Supreme Court sets March 31 as date for BBI ruling
The Supreme Court of Kenya has set March 31, 2022, to determine whether the Building Bridges Initiative (BBI) will proceed for a referendum or uphold the Court of Appeal ruling.
In a notice dated March 28, 2022, Supreme Court Registrar Letizia Wachira said the ruling will be made at 9 am.
“… judgment in this matter will be delivered on March 31, 2022, at 9 am, before the Supreme Court of Kenya,” reads the note.
Court of Appeal, in its ruling, shot down BBI on August 20, 2021, terming it null and void.
It will be a waiting moment to hear the ruling which is centered around two political factions in the country, with President Uhuru Kenyatta and chief of opposition Raila Odinga’s side pitting themselves against Deputy President William Ruto’s.
Government representation through Attorney General Paul Kihara appealed the Court of Appeal ruling which upheld the High Court’s that the initiative was unconstitutional, null, and void.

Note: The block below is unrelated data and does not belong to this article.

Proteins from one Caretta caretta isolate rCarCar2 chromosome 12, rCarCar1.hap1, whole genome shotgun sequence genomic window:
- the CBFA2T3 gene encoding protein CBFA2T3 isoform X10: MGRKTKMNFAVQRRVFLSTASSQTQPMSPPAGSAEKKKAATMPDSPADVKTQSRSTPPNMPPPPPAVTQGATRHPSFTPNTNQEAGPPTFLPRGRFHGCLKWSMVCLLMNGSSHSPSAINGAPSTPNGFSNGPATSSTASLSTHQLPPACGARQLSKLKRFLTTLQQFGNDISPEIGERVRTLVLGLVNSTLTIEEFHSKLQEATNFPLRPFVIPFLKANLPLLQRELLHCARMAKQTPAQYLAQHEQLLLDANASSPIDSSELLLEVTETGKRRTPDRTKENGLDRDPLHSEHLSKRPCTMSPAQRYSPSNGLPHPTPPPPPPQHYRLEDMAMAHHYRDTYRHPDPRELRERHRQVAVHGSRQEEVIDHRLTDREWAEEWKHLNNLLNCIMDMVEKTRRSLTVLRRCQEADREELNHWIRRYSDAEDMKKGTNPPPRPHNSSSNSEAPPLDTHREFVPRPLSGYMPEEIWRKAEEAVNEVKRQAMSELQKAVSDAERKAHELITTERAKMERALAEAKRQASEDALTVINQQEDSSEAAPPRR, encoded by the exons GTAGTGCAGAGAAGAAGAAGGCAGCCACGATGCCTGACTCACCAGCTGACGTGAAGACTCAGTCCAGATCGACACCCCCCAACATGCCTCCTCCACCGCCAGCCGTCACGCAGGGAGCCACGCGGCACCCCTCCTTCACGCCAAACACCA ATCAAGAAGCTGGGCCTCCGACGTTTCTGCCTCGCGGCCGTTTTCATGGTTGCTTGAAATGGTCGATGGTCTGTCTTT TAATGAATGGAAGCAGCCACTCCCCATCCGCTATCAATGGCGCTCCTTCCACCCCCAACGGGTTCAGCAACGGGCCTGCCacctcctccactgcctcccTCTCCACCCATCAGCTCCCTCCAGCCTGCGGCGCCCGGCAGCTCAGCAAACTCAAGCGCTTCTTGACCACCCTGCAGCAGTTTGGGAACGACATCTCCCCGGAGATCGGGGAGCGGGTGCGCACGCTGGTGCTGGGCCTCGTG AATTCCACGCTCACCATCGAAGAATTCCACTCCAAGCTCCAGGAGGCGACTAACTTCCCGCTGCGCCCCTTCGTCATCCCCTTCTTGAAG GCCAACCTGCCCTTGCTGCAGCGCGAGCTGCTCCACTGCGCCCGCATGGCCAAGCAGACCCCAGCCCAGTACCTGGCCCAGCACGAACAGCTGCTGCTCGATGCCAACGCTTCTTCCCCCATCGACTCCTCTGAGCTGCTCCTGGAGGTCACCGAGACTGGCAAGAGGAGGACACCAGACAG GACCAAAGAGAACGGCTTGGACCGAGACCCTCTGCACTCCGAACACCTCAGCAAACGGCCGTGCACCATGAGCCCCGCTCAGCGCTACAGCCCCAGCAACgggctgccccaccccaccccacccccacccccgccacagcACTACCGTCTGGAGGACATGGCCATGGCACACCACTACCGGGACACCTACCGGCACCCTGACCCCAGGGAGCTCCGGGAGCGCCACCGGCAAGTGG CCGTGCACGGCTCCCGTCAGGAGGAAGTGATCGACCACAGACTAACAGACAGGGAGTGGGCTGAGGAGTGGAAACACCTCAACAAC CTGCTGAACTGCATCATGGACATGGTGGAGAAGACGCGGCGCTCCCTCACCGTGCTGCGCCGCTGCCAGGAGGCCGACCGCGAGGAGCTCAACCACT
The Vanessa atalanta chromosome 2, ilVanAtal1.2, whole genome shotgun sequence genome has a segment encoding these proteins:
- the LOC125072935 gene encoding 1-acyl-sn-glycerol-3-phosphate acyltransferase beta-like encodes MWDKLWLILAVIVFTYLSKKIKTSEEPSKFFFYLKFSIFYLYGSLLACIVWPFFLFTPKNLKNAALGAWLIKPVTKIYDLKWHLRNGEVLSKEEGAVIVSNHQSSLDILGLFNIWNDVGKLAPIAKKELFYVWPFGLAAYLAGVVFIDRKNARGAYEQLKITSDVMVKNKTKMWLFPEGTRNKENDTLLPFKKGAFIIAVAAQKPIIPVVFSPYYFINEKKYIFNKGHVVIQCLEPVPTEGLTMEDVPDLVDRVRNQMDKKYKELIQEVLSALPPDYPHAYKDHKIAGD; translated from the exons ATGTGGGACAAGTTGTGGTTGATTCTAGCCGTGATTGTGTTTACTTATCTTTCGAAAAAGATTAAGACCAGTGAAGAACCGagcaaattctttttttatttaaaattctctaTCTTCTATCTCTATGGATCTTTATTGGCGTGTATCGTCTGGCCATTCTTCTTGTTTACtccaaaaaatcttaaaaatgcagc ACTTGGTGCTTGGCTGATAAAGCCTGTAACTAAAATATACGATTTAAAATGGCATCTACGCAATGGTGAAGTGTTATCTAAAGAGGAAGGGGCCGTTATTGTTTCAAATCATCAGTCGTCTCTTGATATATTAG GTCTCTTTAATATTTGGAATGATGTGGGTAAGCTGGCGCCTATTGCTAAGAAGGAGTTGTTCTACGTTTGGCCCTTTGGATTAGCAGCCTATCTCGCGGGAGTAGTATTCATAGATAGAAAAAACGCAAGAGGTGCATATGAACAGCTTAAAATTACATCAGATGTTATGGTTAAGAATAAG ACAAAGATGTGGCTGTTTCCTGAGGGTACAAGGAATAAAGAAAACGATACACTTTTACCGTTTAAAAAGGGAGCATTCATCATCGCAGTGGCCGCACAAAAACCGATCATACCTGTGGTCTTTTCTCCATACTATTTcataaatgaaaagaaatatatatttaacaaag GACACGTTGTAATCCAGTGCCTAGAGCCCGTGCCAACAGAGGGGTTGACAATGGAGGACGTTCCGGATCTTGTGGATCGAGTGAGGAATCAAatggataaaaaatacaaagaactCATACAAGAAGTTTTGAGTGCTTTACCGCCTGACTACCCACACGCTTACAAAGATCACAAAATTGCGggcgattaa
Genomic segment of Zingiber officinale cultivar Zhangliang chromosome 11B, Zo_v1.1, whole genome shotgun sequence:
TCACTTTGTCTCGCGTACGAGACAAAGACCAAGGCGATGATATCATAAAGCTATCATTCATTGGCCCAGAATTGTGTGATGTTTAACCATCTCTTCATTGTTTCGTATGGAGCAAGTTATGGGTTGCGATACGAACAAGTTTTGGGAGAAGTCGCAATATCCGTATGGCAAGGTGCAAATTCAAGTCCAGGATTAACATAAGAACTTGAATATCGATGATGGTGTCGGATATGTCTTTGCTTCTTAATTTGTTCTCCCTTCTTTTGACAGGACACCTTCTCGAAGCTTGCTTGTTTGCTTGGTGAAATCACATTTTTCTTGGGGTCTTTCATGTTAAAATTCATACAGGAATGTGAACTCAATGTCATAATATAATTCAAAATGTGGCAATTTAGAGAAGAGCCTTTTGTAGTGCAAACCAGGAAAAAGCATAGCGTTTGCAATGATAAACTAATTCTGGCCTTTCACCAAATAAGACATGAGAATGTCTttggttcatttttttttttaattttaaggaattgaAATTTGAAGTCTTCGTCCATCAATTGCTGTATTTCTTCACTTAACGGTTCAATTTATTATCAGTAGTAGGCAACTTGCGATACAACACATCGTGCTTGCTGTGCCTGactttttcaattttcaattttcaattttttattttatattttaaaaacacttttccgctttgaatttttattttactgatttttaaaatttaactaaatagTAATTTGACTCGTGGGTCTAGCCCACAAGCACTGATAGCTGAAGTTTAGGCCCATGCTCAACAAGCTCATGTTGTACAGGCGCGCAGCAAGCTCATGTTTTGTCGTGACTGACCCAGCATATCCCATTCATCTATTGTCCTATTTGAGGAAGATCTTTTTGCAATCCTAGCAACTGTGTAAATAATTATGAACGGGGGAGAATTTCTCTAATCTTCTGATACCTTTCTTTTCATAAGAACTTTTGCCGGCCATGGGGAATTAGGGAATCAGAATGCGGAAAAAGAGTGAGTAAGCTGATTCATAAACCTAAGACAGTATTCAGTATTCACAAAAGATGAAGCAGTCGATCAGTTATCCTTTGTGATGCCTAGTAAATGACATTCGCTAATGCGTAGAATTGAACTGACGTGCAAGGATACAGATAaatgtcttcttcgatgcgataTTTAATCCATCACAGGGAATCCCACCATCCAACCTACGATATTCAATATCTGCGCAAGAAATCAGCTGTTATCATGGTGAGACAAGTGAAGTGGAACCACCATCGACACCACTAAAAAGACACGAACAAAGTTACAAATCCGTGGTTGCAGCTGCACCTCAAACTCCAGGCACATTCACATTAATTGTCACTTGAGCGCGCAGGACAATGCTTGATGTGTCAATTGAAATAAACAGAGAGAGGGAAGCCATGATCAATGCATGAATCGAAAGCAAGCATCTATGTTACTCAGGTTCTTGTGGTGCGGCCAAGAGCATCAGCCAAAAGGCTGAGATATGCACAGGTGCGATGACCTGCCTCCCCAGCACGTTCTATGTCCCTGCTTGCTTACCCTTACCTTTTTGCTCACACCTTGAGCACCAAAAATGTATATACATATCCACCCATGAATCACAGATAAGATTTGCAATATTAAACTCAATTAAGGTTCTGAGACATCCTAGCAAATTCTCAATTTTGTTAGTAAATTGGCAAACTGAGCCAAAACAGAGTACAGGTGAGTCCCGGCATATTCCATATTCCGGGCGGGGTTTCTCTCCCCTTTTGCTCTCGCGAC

AG Kihara filed his appeal on eight grounds that included court findings that basic structure doctrine is applicable in Kenya.
He is also challenging appellate court finding that civil proceedings can be instituted against the President or a person performing the functions of the office of the President in Kenya during their reign with regards to anything done or not done contrary to the constitution of Kenya.
AG is also appealing the ruling that the President does not have authority under the Constitution to initiate changes to the Constitution, and that a constitutional amendment can only be initiated by Parliament through a Parliamentary initiative under Article 256 or through a popular initiative under Article 257 of the Constitution.
Can President be Sued?
Kihara is disgruntled with the findings that the BBI process contravened the constitution; in particular Article 10.
The Court of Appeal and the High Court ruled that the President can be sued in his personal capacity during his tenure in office for anything done or not done.
The government (Uhuru Kenyatta), through Lawyer Waweru Gatonye, said the lower courts erred in law by finding that a sitting president in Kenya can be sued.
IEBC on the other hand appealed findings by the Court of Appeal over the constitutional composition, quorum and mandate of the Commission.
Some analysts say that even if the Supreme Court sides with the government and allows the proposals to be put to a public vote, there will likely not be time to hold a referendum before the August election.